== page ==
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Dr. Rik Stevenson

Dr. Rik Stevenson

Research Specialties

  • Middle Passage Slaves, Slave Ships
  • Mortality Scholarship
  • Resistance Studies American Slavery
  • African Cosmologies

Contact Information

Email: rstevenson2
Office: 1012 Turlington Hall
  • Ph.D., Michigan State University, May 2018
  • Doctorate in Divinity, Southern California School of Ministry, 2000
  • Th.M. (Church History) Fuller Theological Seminary, Pasadena, California, 1994
  • M.A. (Biblical Studies and Theology) Fuller Theological Seminary, Pasadena, California, 1991

I have more than thirty years of teaching experience in multiple institutions of higher education. I was an adjunct professor at Grand Valley State University, (GVSU), in the Area and Global Studies Department and Liberal Studies, in the Brooks College of Interdisciplinary Studies. I taught several courses in African American Studies, American History and Liberal Studies.

My Ph.D, is from Michigan State University in African American and African Studies, Diaspora Studies, the Middle Passage and Antebellum American History. As a historian my historical research interests integrates the inter-disciplinarity of African and African American Studies in the context of West and West Central African Cosmologies as they relate to slave ship resistance. I have also explored sunken slaving vessels and I’ve participated in nautical archaeological underwater research off of the coast of Florida. My dissertation was a study on suicide by drowning as a form of resistance during the Middle Passage.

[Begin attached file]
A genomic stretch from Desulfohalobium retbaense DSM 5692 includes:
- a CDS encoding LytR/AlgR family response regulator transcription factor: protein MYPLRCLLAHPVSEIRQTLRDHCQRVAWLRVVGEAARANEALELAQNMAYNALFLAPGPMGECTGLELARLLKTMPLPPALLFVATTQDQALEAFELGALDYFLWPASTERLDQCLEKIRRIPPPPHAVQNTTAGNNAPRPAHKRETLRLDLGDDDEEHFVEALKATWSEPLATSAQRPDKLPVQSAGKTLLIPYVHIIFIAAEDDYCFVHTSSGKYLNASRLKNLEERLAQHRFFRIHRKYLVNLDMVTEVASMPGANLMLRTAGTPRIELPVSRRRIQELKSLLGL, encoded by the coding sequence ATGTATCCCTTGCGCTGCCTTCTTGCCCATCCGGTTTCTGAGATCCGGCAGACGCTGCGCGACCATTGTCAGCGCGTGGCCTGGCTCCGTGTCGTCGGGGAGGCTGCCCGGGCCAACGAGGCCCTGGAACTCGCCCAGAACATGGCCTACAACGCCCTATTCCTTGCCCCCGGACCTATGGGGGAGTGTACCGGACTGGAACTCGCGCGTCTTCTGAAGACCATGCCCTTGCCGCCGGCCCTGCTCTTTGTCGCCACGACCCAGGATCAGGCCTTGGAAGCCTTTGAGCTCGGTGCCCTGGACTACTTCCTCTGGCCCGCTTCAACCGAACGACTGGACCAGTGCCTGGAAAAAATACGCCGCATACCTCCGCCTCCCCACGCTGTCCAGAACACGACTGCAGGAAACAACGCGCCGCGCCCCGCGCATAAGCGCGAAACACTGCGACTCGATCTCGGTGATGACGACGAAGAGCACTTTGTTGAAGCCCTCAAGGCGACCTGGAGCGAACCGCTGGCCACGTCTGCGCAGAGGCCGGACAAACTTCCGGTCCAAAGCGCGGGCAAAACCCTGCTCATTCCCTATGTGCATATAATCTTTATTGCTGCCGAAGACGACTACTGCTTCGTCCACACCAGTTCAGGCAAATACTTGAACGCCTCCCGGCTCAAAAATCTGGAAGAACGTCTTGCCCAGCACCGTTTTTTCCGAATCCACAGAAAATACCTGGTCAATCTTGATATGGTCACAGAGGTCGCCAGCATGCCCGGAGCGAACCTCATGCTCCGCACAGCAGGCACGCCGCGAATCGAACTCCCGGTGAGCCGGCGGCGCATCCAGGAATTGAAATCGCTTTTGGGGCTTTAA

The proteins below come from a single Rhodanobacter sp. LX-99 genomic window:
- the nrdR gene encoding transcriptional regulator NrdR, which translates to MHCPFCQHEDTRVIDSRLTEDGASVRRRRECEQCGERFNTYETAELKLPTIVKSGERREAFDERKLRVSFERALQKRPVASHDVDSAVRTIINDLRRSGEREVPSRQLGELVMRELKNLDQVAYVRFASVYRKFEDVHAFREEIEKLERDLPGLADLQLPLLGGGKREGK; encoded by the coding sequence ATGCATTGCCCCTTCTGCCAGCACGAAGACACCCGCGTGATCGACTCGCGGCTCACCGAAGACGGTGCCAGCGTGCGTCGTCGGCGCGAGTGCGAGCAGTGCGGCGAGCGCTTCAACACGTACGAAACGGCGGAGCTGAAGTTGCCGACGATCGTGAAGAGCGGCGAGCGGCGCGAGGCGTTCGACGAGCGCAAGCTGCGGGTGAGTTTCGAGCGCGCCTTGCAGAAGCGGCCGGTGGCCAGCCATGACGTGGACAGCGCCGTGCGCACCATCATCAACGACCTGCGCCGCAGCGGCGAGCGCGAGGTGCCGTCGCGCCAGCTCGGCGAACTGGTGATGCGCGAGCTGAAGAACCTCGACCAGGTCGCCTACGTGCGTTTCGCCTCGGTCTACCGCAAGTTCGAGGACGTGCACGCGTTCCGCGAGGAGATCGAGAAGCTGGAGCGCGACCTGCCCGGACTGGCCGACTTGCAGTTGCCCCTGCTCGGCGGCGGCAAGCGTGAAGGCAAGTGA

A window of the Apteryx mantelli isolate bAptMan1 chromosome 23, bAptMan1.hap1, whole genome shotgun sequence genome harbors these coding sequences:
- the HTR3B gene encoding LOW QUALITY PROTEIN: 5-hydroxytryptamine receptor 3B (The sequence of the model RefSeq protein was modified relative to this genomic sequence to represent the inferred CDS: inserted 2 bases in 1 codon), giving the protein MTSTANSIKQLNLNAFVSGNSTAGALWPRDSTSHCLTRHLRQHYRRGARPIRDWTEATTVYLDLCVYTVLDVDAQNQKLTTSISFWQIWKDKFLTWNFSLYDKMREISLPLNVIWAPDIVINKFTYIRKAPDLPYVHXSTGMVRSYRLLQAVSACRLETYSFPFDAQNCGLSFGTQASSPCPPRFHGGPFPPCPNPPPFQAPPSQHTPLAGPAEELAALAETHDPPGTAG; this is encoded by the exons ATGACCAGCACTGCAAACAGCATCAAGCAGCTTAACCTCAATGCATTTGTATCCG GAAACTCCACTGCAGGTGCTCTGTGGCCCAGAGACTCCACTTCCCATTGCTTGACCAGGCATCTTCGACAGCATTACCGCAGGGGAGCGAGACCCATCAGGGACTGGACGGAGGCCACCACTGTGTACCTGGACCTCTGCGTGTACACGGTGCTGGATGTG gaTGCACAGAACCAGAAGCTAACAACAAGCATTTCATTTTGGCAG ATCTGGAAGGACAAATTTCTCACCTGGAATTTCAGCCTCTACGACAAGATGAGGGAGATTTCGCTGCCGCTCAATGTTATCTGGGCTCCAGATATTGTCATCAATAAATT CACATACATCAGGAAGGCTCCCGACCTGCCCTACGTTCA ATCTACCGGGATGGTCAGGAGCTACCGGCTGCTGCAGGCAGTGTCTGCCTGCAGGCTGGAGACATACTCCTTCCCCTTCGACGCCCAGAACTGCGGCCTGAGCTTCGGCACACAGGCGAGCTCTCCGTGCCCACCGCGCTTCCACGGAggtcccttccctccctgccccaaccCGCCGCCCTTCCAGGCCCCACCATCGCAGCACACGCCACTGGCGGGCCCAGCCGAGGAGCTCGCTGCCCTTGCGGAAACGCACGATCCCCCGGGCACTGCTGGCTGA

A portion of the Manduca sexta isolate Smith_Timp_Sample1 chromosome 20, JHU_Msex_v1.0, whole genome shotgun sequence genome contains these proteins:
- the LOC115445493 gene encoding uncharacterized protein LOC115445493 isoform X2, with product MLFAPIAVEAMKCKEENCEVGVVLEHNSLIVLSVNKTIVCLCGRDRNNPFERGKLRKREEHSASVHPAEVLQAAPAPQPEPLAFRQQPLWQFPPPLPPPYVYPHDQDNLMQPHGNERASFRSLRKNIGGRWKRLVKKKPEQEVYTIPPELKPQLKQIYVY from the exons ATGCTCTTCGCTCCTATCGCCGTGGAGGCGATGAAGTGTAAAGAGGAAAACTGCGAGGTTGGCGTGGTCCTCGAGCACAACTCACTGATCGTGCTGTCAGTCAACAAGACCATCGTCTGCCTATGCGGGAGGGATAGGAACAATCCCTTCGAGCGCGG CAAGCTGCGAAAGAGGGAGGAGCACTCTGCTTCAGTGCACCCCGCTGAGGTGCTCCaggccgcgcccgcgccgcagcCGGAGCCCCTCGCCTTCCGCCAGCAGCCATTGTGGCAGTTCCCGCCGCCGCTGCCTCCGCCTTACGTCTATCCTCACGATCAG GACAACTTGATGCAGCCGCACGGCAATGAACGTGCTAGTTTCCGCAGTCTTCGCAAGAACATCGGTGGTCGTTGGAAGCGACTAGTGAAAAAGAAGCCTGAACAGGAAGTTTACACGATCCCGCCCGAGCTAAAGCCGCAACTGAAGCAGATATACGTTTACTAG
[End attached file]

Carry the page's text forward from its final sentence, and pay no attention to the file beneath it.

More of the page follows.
I was the former Assistant Director of African American Ministries as well as an adjunct professor at Fuller Theological Seminary, in Pasadena California.  I have 30 years of experience, as a full-time pastor and I bring a wealth of religious and theological expertise to the classroom. I have two graduate school degrees in biblical and theological studies that have served me both in the classroom and in community development and activism. While in Grand Rapids, I taught a graduate course in African American Church History at The Grand Rapids Theological Seminary. I’ve also taught Black Theology, Liberation Theology and African American Theological Research Methods.

Research interests

My primary research interests are in Middle Passage Studies, Slave Ships, Mortality Scholarship, Resistance Studies American Slavery during the Antebellum and historical methods that integrate marine and nautical archaeology.  I am also familiar with several traditional African cosmologies as they relate to transmigration and cultural customs.